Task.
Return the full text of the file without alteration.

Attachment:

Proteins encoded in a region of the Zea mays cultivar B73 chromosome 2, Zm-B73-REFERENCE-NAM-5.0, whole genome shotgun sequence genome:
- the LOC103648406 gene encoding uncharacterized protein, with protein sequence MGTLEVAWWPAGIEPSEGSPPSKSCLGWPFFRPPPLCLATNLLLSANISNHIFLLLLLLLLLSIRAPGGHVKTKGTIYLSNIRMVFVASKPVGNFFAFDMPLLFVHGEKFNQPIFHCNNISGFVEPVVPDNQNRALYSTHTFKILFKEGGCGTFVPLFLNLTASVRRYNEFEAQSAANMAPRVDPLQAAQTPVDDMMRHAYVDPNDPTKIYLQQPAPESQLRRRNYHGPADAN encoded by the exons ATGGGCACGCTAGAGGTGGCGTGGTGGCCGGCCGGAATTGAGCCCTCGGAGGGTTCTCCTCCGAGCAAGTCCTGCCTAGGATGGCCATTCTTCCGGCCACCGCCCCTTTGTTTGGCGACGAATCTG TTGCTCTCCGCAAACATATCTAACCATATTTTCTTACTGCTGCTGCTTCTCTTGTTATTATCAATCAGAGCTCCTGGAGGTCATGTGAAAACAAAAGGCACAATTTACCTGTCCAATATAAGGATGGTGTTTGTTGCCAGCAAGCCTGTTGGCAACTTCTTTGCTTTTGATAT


Proteins encoded in a region of the Zea mays cultivar B73 chromosome 2, Zm-B73-REFERENCE-NAM-5.0, whole genome shotgun sequence genome:
- the LOC103648406 gene encoding uncharacterized protein, with protein sequence MGTLEVAWWPAGIEPSEGSPPSKSCLGWPFFRPPPLCLATNLLLSANISNHIFLLLLLLLLLSIRAPGGHVKTKGTIYLSNIRMVFVASKPVGNFFAFDMPLLFVHGEKFNQPIFHCNNISGFVEPVVPDNQNRALYSTHTFKILFKEGGCGTFVPLFLNLTASVRRYNEFEAQSAANMAPRVDPLQAAQTPVDDMMRHAYVDPNDPTKIYLQQPAPESQLRRRNYHGPADAN encoded by the exons ATGGGCACGCTAGAGGTGGCGTGGTGGCCGGCCGGAATTGAGCCCTCGGAGGGTTCTCCTCCGAGCAAGTCCTGCCTAGGATGGCCATTCTTCCGGCCACCGCCCCTTTGTTTGGCGACGAATCTG TTGCTCTCCGCAAACATATCTAACCATATTTTCTTACTGCTGCTGCTTCTCTTGTTATTATCAATCAGAGCTCCTGGAGGTCATGTGAAAACAAAAGGCACAATTTACCTGTCCAATATAAGGATGGTGTTTGTTGCCAGCAAGCCTGTTGGCAACTTCTTTGCTTTTGATAT